1. Take a good look at the lower front motor mount. This can be the culprit of "excessive vibration" even when the motor is revving at cruising speed. The bike is an 01, right now that is 15 production model years old. Depending on the mileage, if the oil filter was changed only once a year that is 15 times that the oil from the filter removal had a chance to spill down onto the front lower motor mount when the filter was changed. Even with the most care and attention, some oil can trickle down to the lower motor mount.
2. Those motor mounts were/are rubber. Over time oil and rubber do not do well together. Rubber loses the battle.
3. Replacing a front motor mount is the easiest thing to do without spending a ton of money. There are aftermarket front motor mounts, Glidepro, is one that I have used. You can replace it with a stock mount and see if that makes a difference.
4. The age of the bike and where you sourced it from. 15 years old and residing a fairly humid climate with salt in the air leads to corrosion. Inspect the bike thoroughly, look at all bolts behind the saddlebags and every connection point on the bike held together by bolts. Clean the frame thoroughly especially under the motor and inspect all the welds. Look for cracked paint and rust. The paint on the frame is to protect it from corrosion. If there cracked paint and rust, remove it back to paint that is tightly adhered, repaint the exposed areas with a quality undercoat and then with a good quality black rust paint.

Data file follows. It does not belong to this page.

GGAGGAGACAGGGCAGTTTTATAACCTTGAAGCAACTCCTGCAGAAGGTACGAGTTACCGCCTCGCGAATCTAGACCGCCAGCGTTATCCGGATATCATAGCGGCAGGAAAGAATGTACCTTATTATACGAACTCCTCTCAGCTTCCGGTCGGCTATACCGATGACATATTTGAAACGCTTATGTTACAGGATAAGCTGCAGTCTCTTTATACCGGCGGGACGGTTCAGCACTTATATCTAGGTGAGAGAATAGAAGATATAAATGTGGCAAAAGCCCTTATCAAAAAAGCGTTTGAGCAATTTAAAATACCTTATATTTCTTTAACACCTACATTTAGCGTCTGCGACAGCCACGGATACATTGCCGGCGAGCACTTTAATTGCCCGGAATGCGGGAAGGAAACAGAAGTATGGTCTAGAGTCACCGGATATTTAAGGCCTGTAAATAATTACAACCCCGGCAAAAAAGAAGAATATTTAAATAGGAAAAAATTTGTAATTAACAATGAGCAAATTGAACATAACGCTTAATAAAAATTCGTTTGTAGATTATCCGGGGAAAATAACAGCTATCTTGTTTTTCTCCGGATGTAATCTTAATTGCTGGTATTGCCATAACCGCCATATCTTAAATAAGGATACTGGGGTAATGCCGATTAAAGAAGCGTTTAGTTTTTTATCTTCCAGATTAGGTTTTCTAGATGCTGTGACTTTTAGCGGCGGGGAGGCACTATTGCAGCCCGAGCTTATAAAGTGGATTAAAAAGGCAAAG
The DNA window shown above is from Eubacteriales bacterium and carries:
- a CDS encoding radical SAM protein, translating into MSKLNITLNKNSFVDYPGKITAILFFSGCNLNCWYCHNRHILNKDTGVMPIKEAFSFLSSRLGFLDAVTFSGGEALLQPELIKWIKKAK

Two things I would recommend that you do; get a service manual for your bike, if you don't already have one, buy a good torque wrench, not crazy expensive digital one but a good dial torque wrench in inch/pounds or n/m.


Calgaryglide
 

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Discussion Starter #4
Do you have any mechanical ability??? Sometimes it is better to do some work by yourself.
Get a HD service manual for your year model bike if you don't have one yet.
Thanks for your reply, ironmark. That takes some guessing out of the equation and I believe you're right about where to look. I only have a hunch that the cam-chain tensioners might be the culprit. It's good to have an expert to back up the facts!

No, I'm not a trained mechanic (my somewhat limited knowledge was picked up while serving with a transportation battalion) and unfortunately nor are any of my buddys...furthermore this bike have costed close to US$ 10.000,- in repairs to get it running right so I'm kind of cautious before doing any DIY-work. That said I do some simple mantenance tasks myself (I'm not the guy who have MOCO replace broken bulbs and fuses! :)
like changing oils/filters etc.